pBrakeR Hydraulic pressure applied to the rear brake system, measured at the hydraulic output of the rear brake master cylinder. Units: Bar

MDiffDemand Torque applied to the differential. Units: Nm

MKERSDemand Torque applied both to and from the KERS MGU. Torque is applied to the MGU under braking for energy harvesting. Torque is applied from the MGU during KERS boost application. Units: Nm

BNRearWingStateControlMode A bit indicator used to identify DRS activation status.
Units: Active or Inactive

TDiff A function parameter that compares laptime as a function of track distance. It facilitates analysis of laptime relative to track position between a datum lap and any other given lap
The nature of these given parameters identifies this waveform as a classic “driver comparison.” All of the driver’s inputs into controlling the car are present and organized in a specific manner that allows them to quickly identify where on track they are gaining or losing time relative to a datum. For example, a driver may be able to quickly identify a specific portion of the track containing a comparative loss of laptime and easily identify that they are braking 10 meters too early into a corner compared to a teammate.

The other information we see above the parameter value columns are user specific identifiers of the data sessions in question, such as date, event location, and driver name.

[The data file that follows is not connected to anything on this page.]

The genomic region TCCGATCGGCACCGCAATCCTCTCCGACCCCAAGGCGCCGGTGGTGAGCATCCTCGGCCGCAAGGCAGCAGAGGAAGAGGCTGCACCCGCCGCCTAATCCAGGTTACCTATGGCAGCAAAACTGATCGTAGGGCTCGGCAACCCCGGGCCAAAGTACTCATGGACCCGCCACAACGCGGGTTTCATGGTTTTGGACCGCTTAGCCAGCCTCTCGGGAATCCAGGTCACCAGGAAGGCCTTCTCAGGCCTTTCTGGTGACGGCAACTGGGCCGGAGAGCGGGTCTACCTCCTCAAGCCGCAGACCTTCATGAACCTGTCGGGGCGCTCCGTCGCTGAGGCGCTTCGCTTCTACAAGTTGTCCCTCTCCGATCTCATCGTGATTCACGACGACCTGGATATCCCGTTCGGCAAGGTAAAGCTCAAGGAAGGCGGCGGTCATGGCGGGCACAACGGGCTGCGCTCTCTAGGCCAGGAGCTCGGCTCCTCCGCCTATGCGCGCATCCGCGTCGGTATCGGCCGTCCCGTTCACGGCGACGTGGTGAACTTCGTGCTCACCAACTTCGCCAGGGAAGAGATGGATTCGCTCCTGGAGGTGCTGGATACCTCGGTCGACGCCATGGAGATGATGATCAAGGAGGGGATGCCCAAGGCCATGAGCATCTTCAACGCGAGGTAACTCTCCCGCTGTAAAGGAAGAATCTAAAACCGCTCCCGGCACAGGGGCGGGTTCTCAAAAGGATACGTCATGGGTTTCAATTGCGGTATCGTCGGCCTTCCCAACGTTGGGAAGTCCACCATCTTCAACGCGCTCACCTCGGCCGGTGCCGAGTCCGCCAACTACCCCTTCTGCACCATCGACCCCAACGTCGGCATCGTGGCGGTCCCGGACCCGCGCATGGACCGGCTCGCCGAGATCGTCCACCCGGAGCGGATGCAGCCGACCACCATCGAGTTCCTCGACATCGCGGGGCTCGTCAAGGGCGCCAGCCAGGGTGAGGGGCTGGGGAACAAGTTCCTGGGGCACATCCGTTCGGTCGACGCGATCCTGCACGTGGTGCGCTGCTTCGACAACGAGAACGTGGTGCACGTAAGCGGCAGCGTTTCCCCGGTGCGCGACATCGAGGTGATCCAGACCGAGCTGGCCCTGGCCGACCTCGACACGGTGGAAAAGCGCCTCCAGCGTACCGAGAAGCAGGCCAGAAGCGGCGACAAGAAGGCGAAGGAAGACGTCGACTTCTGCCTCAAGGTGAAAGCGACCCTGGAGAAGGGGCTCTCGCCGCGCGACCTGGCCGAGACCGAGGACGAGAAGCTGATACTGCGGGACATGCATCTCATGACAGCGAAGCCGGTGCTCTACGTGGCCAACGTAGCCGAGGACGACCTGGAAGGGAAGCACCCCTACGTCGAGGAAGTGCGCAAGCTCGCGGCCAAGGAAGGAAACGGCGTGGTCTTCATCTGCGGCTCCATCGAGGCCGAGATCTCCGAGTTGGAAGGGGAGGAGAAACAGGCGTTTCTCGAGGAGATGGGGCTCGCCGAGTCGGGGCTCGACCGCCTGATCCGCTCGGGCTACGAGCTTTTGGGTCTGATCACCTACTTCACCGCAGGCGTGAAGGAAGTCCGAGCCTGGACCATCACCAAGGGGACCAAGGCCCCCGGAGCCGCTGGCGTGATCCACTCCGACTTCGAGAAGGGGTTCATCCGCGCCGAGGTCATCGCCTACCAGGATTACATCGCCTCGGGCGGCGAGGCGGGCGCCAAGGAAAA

A track map of Monaco is located in the lower right corner of the display. A dot moves along the track map relative to the vertical line cursor position as a function of track distance, as it moves across the waveform. The location of the dot on the map is a visual aid in assisting the user in quickly identifying the on-track location of trace characteristics. In addition, we see that corners are identified as green and straights are yellow. These features are further visual aids in assisting the user in ease of identifying on-track location of activity in the data traces. The ATLAS software automatically generates the map based upon lateral acceleration and track distance logged data. The green corners are calculated and determined against thresholds of lateral acceleration.

Lap comparison
Now, let’s turn our focus to the waveform plot. The most essential part of the plot is the x-axis. The x-axis scale is user configurable in units of either time or distance. Time or distance will begin at zero origin at the left side of the plot at the beginning of a lap at the track timing line, increasing towards the right, ending at the end of the lap at the timing line. This example of data represents Monaco and as such, we see the x-axis scale begins at 0 meters on the left and ends approximately after 3200 meters on the right. A total lap distance at Monaco is approximately 3340 meters. All data will be defined as a function of the x-axis, indicating where and when a point of data occurred. Most commonly, the x-axis is defined by distance due to the importance of understanding the physical track location of an occurrence in the data and the distance the car travels relative to any occurrence. Scales of distance also facilitate the comparison of cars and drivers. For example, distance will allow us to see how much further into a corner one driver brakes, compared to another driver. We will examine such an example as we continue on with our discussion.
As we examine individual traces in the waveform, let’s begin from top to bottom.